No example is more vivid than the efforts by One Laptop Per Child (OLPC) to accomplish the ambitions of its name. Now that the project has sold laptops globally, a few implementations have been studied and clear trends are emerging. Despite its founding vision to promote individual ownership of laptops among children, successful programs are those embedded in larger infrastructural initiatives that, as in the case of Uruguay, view the interconnections between education and its citizenry. Emphasizing social support, the Uruguay implementation includes expanding its national wireless connectivity with a focus on schools and creating community hotspots to extend this access. Free laptop repairs are available via post or at community repair centers. A national effort is underway to develop content for teacher training and for classroom instruction that includes programs on YouTube and local cable stations (Kozma & Vota, 2014; Warschauer & Ames, 2010).
In Uruguay’s national discussions, the OLPC laptops are part of a larger effort to improve quality of life through a strengthening of its school system and improved connectivity. As Uruguay’s program continues to grow, it is in stark contrast with a program started in Birmingham, Alabama in 2008 and discontinued in 2011. In Birmingham, the local mayor saw laptops as a promising way to fix the school system and, without consulting said system, purchased 15,000 laptops for students in first-fifth grades. With no investment in improving the technical infrastructure to allow for connectivity in the schools, no investment in the broader community’s technical access (so that parents could support children’s use), and no teacher training, the program was deemed a failure (Warschauer, Cotten & Ames, 2012).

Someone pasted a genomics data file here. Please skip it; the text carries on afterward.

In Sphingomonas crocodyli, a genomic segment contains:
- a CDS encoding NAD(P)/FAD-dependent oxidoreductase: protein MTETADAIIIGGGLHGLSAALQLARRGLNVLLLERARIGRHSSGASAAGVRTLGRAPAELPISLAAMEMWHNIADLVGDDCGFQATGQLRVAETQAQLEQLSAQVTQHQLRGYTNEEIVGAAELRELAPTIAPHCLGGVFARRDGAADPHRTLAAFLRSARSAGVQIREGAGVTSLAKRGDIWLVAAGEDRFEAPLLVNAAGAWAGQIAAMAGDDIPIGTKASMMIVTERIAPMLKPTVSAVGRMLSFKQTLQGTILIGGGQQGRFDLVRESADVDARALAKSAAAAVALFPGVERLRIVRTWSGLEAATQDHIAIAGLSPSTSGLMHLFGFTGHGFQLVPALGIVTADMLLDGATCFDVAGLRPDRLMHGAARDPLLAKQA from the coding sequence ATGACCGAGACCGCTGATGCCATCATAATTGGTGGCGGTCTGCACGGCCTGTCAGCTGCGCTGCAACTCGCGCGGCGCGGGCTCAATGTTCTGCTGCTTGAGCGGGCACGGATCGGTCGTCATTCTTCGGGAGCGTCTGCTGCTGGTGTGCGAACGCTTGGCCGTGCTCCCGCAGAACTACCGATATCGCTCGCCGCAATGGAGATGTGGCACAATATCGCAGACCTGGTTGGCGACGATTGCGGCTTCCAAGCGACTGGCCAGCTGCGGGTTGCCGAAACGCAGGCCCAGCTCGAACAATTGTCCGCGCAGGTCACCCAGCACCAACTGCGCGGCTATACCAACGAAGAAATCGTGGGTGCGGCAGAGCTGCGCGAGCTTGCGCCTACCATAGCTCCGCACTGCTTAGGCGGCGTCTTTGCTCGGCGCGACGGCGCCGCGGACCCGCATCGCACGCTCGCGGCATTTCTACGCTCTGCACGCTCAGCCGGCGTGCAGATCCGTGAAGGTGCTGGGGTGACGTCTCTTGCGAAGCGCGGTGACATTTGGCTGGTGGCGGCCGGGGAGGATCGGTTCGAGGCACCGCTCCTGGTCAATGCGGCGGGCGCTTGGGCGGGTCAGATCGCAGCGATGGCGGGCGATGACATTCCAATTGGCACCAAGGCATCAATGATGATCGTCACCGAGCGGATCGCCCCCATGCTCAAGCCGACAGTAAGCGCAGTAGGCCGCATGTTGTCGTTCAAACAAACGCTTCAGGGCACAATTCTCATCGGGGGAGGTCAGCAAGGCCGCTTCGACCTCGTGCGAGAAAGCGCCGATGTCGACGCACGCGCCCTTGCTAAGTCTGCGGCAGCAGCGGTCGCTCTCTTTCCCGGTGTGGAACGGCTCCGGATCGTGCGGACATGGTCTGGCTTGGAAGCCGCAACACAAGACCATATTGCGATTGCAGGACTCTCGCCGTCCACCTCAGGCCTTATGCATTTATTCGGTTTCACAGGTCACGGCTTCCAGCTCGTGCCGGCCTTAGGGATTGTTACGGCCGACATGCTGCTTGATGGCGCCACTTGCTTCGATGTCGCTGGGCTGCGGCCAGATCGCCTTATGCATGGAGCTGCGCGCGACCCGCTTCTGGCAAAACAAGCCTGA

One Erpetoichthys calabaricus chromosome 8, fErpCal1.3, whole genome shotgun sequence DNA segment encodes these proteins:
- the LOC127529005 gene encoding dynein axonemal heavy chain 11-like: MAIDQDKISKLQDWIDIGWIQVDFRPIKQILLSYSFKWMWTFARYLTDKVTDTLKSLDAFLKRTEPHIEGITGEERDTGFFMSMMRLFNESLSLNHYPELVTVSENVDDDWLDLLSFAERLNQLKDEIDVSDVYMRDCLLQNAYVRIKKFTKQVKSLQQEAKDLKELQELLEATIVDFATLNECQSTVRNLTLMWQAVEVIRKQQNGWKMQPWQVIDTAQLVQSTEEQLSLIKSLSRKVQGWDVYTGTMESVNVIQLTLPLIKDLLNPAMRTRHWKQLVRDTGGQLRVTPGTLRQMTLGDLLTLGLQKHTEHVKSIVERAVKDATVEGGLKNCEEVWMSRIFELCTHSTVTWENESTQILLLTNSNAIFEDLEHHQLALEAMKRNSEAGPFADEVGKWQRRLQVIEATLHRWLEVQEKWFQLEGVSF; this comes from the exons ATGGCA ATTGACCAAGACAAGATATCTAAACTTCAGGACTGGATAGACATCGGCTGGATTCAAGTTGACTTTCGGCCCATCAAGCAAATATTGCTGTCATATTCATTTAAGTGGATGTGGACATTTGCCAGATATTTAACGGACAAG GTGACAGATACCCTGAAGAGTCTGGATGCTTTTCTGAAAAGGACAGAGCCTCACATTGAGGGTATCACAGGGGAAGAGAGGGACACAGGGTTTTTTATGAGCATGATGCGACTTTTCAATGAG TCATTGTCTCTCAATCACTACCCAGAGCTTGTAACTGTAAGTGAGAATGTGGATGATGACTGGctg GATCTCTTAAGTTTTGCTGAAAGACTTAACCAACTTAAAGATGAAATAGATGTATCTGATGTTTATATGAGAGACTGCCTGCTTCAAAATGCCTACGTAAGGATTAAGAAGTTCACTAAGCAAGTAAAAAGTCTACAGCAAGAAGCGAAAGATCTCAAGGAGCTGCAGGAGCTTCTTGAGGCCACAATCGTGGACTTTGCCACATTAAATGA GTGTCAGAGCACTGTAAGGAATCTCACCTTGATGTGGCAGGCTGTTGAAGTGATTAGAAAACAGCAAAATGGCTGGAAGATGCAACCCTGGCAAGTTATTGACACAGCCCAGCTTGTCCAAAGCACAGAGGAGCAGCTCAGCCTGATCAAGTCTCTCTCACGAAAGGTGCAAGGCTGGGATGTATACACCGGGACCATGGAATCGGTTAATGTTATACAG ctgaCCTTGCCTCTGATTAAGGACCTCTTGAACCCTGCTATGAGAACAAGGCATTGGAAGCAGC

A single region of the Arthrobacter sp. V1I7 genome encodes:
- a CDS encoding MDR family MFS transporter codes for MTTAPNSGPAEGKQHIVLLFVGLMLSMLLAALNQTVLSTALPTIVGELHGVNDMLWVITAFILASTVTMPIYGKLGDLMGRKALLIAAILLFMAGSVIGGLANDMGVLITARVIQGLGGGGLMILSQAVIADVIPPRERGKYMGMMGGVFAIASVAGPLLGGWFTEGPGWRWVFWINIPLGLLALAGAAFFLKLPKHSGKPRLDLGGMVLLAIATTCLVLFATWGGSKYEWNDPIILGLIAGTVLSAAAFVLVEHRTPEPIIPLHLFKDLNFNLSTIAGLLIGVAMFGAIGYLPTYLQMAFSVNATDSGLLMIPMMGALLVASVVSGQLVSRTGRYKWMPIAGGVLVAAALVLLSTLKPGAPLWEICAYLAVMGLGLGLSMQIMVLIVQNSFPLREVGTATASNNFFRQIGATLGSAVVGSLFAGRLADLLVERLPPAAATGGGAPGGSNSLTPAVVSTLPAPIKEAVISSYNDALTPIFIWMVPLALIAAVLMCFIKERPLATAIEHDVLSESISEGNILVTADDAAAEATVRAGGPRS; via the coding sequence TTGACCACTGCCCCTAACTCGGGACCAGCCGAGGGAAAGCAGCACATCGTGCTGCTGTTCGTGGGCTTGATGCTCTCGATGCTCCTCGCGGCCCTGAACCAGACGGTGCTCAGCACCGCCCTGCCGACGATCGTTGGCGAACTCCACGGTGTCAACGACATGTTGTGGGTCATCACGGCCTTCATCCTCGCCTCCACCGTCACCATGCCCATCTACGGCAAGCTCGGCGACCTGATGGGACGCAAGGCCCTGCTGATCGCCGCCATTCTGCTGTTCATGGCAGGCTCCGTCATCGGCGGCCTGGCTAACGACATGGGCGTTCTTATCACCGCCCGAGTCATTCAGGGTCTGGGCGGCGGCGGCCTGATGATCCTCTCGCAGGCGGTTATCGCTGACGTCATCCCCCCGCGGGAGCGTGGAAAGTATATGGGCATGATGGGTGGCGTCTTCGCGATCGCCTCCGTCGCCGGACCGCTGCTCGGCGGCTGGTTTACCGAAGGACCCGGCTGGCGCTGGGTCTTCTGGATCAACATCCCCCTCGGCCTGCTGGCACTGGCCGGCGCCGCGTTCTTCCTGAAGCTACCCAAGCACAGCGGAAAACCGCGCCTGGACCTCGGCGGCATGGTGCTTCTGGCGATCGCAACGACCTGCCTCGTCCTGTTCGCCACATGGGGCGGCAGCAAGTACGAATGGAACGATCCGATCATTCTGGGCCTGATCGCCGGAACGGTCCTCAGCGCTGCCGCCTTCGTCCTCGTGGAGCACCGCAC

Yet, the Birmingham mayor’s expectations are not completely unreasonable. So many promising stories exist around technology and education that it seems that a laptop might bring drastic improvements.
Cost-wise, an investment of around $300 per pupil for the XO laptop is much cheaper. Long-term improvements involve infrastructural change, investment in families, and a shift in priorities, which are expensive. Elementary and secondary schools, as well as higher education institutions continually face budget cuts, suggesting that the money is just not there to invest in long-term change to our education system. Nonetheless, Joseph Staten made a compelling argument with his infographic comparing the costs of a year at Princeton ($37,000) versus a year in prison ($44,000). The same infographic shows that between 1987 and 2007, spending on corrections increased 127% while spending on higher education in the U.S. increased only 21%. Other studies show the overall costs of long-term incarceration versus education, and the significant differences prison inmates versus college graduates contribute to the economy and larger society. Perhaps a shift in priorities could manifest significant long-term change.
While not the universal fix some may see it to be, technology is important for education. A few moments of browsing the DML blogs will show strong examples of technology’s promise. Yet, until we address the more challenging core societal issues suffocating our schools, we will be continually patching together promising technology fixes with minimal returns.
Banner image credit: Brad Flickinger